Highlights from the Art World: 1960s New York, Eva Hesse, American Modernism

Sandra Bertrand


New York: 1962-1964

The Jewish Museum

(Through January 8, 2023)

It may be hard to believe that just three years could change forever how artists in New York City (and much of the public as well) looked at and responded to their world.  But that’s exactly what happened. And nothing in the culture has been the same since.

The Jewish Museum’s current exhibition takes visitors on a heady, whirlwind tour of the times, from videos of Walter Cronkite’s announcement of President Kennedy’s assassination to James Baldwin’s TV diabtribes with the philosopher of the day. There are set pieces to stumble upon, with Danish armchairs and plastic ashtrays placed in front of a black-and-white TV playing The Munsters, that evil family of witches that look pretty benign by today’s standards. Life magazine covers and poetry journals celebrating the likes of Frank O’Hara and Ed Sanders proliferate and wallpaper kitschy enough to put a smile on even the most erudite in the crowd.  And in the midst of it all, there’s the art. Painters, sculptors, dancers, filmmakers and poets jumped into the fray to make sense of it all.

Particularly eye-catching is a 72”x60” painting by Marjorie Strider, entitled Girl with Radish (1963). It’s a mouth-watering entry that proves at least one pop female artist of the day could hold her own with the Big Boys. This is a not-to-be-missed show. 




Eva Hesse:  Expanded Expansion

The Guggenheim Museum of Art

(Through October 16, 2022)

“Life doesn’t last; art doesn’t last. It doesn’t matter.” Those words, spoken by the pioneering post-minimalist German-American sculptor Eva Hesse, define what makes the exhibition of her 1969 work at the Guggenheim resonate in the mind long after leaving the installation.

Ten feet high, this monumental piece of rubberized cheesecloth panels, connected by rigid fiberglass and polyester resin poles forming “legs,” was first mounted by the Whitney Museum in 1969. Its current showing is a tribute to an artist who consistently thought “outside the box” -- taking materials from an abandoned factory in Germany and wielding them into soft and hard combinations that defied the logical parameters of geometric sculpture. The exhibition includes journals and an informative video that demonstrate the care that the conservators have taken to preserve a fading work that begs the question ‘should art last?’  Hesse died of a brain tumor at 34, much too soon for such a visionary, but someone who understood the transitory nature of everything.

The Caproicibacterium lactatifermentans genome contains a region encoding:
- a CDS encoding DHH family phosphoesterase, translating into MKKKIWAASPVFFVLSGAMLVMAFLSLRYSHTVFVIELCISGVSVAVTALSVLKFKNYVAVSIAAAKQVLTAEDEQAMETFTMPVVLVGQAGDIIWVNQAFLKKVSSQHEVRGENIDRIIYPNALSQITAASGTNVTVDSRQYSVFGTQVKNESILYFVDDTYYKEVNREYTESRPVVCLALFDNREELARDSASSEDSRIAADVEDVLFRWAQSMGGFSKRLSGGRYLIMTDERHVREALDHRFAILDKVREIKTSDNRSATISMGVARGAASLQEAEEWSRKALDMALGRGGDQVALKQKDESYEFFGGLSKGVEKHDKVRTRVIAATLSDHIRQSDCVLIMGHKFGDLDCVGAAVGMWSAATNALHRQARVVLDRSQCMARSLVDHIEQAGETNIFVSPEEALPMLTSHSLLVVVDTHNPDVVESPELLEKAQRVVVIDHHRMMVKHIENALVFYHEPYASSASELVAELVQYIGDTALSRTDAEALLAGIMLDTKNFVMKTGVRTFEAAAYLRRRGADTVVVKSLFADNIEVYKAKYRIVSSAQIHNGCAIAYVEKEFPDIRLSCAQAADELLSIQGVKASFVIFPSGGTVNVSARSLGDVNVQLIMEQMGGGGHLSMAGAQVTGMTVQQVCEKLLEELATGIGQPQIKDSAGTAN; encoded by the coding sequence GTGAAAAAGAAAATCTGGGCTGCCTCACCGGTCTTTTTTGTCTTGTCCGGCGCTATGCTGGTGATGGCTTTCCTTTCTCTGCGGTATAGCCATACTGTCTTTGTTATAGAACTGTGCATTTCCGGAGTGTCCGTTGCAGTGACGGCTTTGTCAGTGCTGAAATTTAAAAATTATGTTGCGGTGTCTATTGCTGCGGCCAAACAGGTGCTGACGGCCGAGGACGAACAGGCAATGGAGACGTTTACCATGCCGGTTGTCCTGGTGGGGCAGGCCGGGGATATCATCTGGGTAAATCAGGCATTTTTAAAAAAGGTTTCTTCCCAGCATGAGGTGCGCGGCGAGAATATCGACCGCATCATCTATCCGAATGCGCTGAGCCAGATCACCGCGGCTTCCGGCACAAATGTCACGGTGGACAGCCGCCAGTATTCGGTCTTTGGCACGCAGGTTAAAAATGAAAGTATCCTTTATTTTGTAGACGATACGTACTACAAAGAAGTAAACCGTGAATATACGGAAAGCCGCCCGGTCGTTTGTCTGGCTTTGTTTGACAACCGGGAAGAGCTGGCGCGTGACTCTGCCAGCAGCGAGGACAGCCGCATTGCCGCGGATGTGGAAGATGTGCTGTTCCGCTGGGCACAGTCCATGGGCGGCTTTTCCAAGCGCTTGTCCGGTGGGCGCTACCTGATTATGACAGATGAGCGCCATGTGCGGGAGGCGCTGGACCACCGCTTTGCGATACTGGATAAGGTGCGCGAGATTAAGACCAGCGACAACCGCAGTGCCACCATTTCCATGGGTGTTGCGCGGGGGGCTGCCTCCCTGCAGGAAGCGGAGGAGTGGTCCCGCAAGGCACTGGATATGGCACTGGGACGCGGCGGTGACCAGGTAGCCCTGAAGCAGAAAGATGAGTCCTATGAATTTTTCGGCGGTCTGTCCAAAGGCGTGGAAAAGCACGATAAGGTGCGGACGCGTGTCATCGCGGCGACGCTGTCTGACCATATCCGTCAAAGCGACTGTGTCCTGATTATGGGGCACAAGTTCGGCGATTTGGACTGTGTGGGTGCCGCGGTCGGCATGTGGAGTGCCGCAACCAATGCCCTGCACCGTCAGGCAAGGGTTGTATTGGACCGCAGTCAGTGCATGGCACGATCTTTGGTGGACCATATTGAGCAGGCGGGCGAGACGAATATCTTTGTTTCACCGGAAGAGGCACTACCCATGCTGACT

“To Live Is To Paint” Wilhelmina Weber Furlong, Dorothy Dehner and American Modernism
Phyllis Harriman Mason Gallery, The Art Students League

(Through August 23, 2022)

Often the single career of a particular artist is overshadowed by the times and circumstances of life itself. That could be said of post-impressionist painter Wilhelmina Weber Furlong (1878-1962) and modernist painter and sculptor Dorothy Dehner (1901-1994).  What happened instead for these two enormously talented women and long-time friends was a synergy of creative work that still stands as a testament to modernism and abstraction today. It was through such associations and brave leaps that abstraction began to percolate and ultimately change the way we look at art today.

Furlong and Dehner met at the Art Students League in 1925 and found an instant commonality of interests. Furlong and her husband Tomas (whom she had met while working in Mexico City as a translator for President Porfirio Diaz) mentored Dehner and others, hosting them at their Lake George retreat. Dehner’s early marriage to artist David Smith was a partnership that lasted until 1950, when she left that bucolic natural world for good. The work on display speaks volumes of artistic resilience. It gives me great pleasure that even if some readers do not get to view such an exhibit, perhaps they will make a note of such underrated talents.



Author Bio:

Sandra Bertrand is Highbrow Magazine’s chief art critic.


For Highbrow Magazine


Image Sources:

--Sandra Bertrand

--Wallygva (Wikimedia, Creative Commons)


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